Augite, Biotite, Calcite, Muscovite, Olivine, Orthoclase, Plagioclase, Igneous Rocks, Sedimentary Rocks, Metamorphic Rocks, Fossils
This glossary gives information about the common rock-forming minerals, major rock types and some of the fossils that you may encounter in common building stones.
Minerals are naturally occurring chemical elements or compounds with a specific composition enabling them to be classified according to their chemical group (e.g. silicate) or family name (e.g. quartz).
Major rock types
The main classification of crustal rocks is based on their origin:
Fossils are the evidence of once-living animals and plants that may be either the preserved remains of an organism, such as body fossils, or evidence of activity, such as trace fossils.
Minerals are naturally occurring chemical elements or compounds with a specific composition enabling them to be classified according to their chemical group (e.g. silicate) or family name (e.g. quartz). Each mineral therefore, can be determined by its particular physical and chemical properties, some having scientific and industrial importance. By studying mineral properties such as cleavage, hardness and specific gravity, geologists can discover how the mineral was formed and use them, along with colour and habit, to identify minerals. Information about some of the major rock-forming minerals can be found on this site. For each mineral described, extra information is given in the fact box at the bottom of each page. These give details about the family name, chemical group and a number of characteristics or properties that can aid identification.
(Ca,Mg,Fe,Al)2(Al,Si)2O6 Chemical Group: Silicate
Augite is the commonest pyroxene and occurring widely in igneous rocks. It is dark green to black, although weathered specimens may look faded. It forms prismatic crystals in volcanic rocks and longer flat crystals in basic dykes and sills such as dolerites.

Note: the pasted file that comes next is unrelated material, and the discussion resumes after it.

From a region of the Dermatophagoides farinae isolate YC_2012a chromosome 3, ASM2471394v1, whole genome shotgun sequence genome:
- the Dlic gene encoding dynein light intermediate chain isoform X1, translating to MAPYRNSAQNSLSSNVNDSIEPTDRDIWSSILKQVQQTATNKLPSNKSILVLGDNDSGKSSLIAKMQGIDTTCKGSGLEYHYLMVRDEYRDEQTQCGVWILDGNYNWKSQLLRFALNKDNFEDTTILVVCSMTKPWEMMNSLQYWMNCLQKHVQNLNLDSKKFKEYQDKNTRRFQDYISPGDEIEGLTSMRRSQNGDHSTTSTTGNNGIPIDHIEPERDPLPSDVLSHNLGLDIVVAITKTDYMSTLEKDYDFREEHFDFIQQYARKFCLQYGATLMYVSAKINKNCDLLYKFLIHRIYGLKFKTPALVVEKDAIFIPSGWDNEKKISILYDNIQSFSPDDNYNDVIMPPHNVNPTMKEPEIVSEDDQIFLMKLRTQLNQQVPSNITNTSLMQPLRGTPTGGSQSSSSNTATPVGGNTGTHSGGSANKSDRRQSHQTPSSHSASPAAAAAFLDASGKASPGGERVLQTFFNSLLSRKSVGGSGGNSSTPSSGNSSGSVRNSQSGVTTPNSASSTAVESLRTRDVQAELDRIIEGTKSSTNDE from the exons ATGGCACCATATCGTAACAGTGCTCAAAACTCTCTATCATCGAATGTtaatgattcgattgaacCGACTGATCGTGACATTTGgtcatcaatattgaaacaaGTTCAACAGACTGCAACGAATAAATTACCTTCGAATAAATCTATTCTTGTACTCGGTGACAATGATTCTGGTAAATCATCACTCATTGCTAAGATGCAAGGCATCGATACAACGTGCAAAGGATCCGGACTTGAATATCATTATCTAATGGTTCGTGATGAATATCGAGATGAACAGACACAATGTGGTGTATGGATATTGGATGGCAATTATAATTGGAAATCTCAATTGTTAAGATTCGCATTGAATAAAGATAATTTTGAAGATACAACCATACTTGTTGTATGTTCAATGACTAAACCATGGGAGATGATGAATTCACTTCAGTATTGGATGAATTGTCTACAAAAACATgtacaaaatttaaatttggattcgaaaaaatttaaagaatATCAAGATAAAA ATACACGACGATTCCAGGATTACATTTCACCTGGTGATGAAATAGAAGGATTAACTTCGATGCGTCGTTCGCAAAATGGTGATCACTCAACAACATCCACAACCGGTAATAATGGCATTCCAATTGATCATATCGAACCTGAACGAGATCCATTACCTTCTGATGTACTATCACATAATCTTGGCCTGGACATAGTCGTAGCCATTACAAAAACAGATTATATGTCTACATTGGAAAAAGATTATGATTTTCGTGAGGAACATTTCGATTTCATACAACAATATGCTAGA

|Monoclinic||Black to greenish-black||5 - 6||3.2 - 3.5||Vitreous to resinous|
K(Mg,Fe)3(Al,Fe)Si3O10(OH,F)2 Chemical Group: Silicate
Biotite is an important constituent of many igneous rocks like granite, diorite and andesite. It is also a rock forming mineral in metamorphic rocks like gniess, schist and hornfels. In felsic and intermediate igneous rocks biotite may be confused with amphibole but biotite has flat, slick, shiny faces not broken by the numerous cleavages typical of amphibole.
|Monoclinic||Black to greenish-black||5 - 6||3.2 - 3.5||Vitreous to resinous|
CaCO3 Chemical Group: Silicate
Calcite is the principal component of limestones, marble and other calcareous sedimentary rocks. The calcite in limestones may originate as an accumulation of shells or as a precipitate. It is also a common gangue mineral in hydrothermal veins. Calcite can be mistaken for quartz but a simple test of hardness can distinguish the two. Quartz has a hardness of 7 but calcite is only 3 and can be scratched by a coin. Calcite can also be determined by testing with dilute hydrochloric acid, a small drop will dissolve and effervesces readily.
KAl2(Si3Al)O10(OH)2 Chemical Group: Silicate
Muscovite occurs in igneous rocks such as granite and pegmatite. It occurs widely in metamorphic rocks like gneiss and mica-schist. It is also a common mineral resistant to weathering and occurs in sedimentary rocks.
The first window panes were made of muscovite ('muscovy glass') and it is still used today in oil lamps and stoves because of its resistance heat.
|Monoclinic||Usually colourless||2 - 3||2.8 - 2.9||Pearly|
(Mg,Fe)2SiO4 Chemical Group: Silicate
Olivine is a rock-forming mineral, and occurs in igneous rocks with low silica, such as a gabbro, basalt, or dolerite. This is a relatively rare mineral in most igneous rocks, or one that is hard to see without a microscope. Large accumulations form the igneous rock dunite or, when mixed with pyroxene, peridotite. Olivine is rare as a detrital mineral - on Earth* - owing to its low stability in sedimentary environments. Forsterite can occur in metamorphic marble. Fayalite is dark brown or black; it is uncommon but can occur in granite pegmatites.
*Olivine appears to be stable as a detrital mineral under the cold, dry conditions at the surface of Mars.
|Orthorhombic||Olive green||6.5 - 7||3.27 - 4.20||Vitreous|
KAlSi3O8 Chemical Group: Silicate
Orthoclase is a typical feldspar that is the dominant mineral in coarse-grained silica-rich igneous rocks like granite and syenite. It can also form particularly large crystals in pegmatites. Common in many metamorphic rocks, it also occurs to a lesser extent in sedimentary rocks.
In igneous rocks orthoclase is common and may sometimes, when white, be confused with Na-plagioclase.
|Monoclinic||White or pink||6||2.53 - 2.56||Vitreous to pearly|
CaAl2Si2O8 - NaAlSi3O8 Chemical Group: Silicate